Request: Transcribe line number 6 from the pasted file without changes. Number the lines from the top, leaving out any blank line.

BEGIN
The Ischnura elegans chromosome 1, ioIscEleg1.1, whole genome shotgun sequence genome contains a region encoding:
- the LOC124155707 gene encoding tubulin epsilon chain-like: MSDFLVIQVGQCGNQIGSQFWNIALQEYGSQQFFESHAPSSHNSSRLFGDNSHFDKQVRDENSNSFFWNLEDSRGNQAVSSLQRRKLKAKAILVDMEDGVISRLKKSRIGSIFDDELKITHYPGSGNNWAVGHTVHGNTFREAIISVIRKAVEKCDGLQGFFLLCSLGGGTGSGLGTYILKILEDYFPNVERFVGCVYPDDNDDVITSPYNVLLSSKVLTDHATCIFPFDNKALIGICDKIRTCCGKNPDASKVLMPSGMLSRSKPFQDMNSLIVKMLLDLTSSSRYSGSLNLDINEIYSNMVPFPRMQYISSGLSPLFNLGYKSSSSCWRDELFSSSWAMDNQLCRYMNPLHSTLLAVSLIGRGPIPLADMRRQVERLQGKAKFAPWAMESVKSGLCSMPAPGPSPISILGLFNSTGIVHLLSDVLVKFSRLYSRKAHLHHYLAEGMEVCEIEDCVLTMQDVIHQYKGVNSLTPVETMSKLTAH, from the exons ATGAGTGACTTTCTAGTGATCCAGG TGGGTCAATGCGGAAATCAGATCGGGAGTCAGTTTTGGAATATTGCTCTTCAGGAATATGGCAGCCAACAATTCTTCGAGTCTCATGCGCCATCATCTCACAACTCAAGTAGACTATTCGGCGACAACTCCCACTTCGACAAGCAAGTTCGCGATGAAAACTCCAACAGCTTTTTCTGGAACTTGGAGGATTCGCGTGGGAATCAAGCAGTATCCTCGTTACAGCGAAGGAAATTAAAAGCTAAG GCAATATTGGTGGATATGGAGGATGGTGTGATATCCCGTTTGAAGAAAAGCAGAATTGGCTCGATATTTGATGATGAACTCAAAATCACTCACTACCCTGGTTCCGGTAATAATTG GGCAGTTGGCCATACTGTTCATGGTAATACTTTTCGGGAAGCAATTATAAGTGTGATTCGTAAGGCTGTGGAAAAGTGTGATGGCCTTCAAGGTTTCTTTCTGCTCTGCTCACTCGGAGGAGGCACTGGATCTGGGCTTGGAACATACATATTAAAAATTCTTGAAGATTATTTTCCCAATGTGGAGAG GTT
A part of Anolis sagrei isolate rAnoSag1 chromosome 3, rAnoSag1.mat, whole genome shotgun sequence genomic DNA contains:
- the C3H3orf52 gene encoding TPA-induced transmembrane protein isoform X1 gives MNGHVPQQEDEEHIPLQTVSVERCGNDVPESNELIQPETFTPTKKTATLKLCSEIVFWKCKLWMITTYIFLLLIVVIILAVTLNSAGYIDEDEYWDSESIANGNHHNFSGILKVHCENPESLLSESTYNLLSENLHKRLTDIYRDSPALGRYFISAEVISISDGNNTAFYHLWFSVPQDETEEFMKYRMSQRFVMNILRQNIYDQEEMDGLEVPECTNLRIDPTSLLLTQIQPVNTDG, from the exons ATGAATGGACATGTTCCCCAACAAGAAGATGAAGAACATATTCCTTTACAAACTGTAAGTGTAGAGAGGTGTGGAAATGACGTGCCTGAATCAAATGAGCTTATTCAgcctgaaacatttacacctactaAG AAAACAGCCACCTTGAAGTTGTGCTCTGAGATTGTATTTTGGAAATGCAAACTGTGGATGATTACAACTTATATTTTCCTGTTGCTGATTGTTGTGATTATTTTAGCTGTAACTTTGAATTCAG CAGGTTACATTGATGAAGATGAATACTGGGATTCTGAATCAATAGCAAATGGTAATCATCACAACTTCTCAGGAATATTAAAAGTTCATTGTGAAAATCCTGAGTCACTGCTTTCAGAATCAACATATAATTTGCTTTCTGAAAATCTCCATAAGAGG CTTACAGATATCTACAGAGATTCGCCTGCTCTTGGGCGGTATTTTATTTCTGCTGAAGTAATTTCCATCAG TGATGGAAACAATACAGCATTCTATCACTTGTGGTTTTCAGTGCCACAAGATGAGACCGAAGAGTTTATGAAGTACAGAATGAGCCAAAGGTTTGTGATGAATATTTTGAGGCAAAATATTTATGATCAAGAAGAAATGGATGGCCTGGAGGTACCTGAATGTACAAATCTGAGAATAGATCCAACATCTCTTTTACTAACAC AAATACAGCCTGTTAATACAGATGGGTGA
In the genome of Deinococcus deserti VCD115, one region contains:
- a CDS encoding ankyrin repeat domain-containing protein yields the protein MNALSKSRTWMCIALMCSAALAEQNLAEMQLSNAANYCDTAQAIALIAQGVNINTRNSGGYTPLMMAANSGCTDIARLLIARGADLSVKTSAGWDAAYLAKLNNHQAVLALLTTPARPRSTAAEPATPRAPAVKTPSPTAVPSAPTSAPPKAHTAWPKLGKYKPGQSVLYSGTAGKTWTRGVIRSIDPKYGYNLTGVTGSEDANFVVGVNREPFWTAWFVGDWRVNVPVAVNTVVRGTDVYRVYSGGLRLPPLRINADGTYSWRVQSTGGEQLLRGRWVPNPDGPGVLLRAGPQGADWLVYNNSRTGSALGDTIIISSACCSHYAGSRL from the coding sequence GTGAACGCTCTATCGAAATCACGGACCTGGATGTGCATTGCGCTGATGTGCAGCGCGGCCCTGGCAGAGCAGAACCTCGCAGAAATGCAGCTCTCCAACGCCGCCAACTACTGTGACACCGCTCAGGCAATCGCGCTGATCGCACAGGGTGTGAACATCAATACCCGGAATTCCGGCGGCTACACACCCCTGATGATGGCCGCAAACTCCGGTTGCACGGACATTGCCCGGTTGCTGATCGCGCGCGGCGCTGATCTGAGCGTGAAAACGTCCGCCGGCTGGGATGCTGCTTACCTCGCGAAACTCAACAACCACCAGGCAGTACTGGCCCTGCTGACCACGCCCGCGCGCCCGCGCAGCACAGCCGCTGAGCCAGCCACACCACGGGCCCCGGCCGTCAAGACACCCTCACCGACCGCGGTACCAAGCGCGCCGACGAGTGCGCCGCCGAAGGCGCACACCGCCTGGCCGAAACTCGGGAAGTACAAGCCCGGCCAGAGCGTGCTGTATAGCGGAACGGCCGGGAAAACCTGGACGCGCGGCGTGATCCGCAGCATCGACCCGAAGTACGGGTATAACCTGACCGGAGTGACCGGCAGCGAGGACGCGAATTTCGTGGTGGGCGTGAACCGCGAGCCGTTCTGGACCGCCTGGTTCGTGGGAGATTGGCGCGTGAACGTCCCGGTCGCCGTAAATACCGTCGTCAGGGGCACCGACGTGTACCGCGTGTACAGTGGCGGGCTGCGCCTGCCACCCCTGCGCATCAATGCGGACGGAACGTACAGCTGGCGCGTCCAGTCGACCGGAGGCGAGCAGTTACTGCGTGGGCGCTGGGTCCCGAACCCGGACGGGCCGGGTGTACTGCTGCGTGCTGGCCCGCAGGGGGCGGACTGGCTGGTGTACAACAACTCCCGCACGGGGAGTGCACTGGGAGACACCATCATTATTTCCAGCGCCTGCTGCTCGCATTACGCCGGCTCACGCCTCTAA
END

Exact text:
- a CDS encoding ankyrin repeat domain-containing protein yields the protein MNALSKSRTWMCIALMCSAALAEQNLAEMQLSNAANYCDTAQAIALIAQGVNINTRNSGGYTPLMMAANSGCTDIARLLIARGADLSVKTSAGWDAAYLAKLNNHQAVLALLTTPARPRSTAAEPATPRAPAVKTPSPTAVPSAPTSAPPKAHTAWPKLGKYKPGQSVLYSGTAGKTWTRGVIRSIDPKYGYNLTGVTGSEDANFVVGVNREPFWTAWFVGDWRVNVPVAVNTVVRGTDVYRVYSGGLRLPPLRINADGTYSWRVQSTGGEQLLRGRWVPNPDGPGVLLRAGPQGADWLVYNNSRTGSALGDTIIISSACCSHYAGSRL from the coding sequence GTGAACGCTCTATCGAAATCACGGACCTGGATGTGCATTGCGCTGATGTGCAGCGCGGCCCTGGCAGAGCAGAACCTCGCAGAAATGCAGCTCTCCAACGCCGCCAACTACTGTGACACCGCTCAGGCAATCGCGCTGATCGCACAGGGTGTGAACATCAATACCCGGAATTCCGGCGGCTACACACCCCTGATGATGGCCGCAAACTCCGGTTGCACGGACATTGCCCGGTTGCTGATCGCGCGCGGCGCTGATCTGAGCGTGAAAACGTCCGCCGGCTGGGATGCTGCTTACCTCGCGAAACTCAACAACCACCAGGCAGTACTGGCCCTGCTGACCACGCCCGCGCGCCCGCGCAGCACAGCCGCTGAGCCAGCCACACCACGGGCCCCGGCCGTCAAGACACCCTCACCGACCGCGGTACCAAGCGCGCCGACGAGTGCGCCGCCGAAGGCGCACACCGCCTGGCCGAAACTCGGGAAGTACAAGCCCGGCCAGAGCGTGCTGTATAGCGGAACGGCCGGGAAAACCTGGACGCGCGGCGTGATCCGCAGCATCGACCCGAAGTACGGGTATAACCTGACCGGAGTGACCGGCAGCGAGGACGCGAATTTCGTGGTGGGCGTGAACCGCGAGCCGTTCTGGACCGCCTGGTTCGTGGGAGATTGGCGCGTGAACGTCCCGGTCGCCGTAAATACCGTCGTCAGGGGCACCGACGTGTACCGCGTGTACAGTGGCGGGCTGCGCCTGCCACCCCTGCGCATCAATGCGGACGGAACGTACAGCTGGCGCGTCCAGTCGACCGGAGGCGAGCAGTTACTGCGTGGGCGCTGGGTCCCGAACCCGGACGGGCCGGGTGTACTGCTGCGTGCTGGCCCGCAGGGGGCGGACTGGCTGGTGTACAACAACTCCCGCACGGGGAGTGCACTGGGAGACACCATCATTATTTCCAGCGCCTGCTGCTCGCATTACGCCGGCTCACGCCTCTAA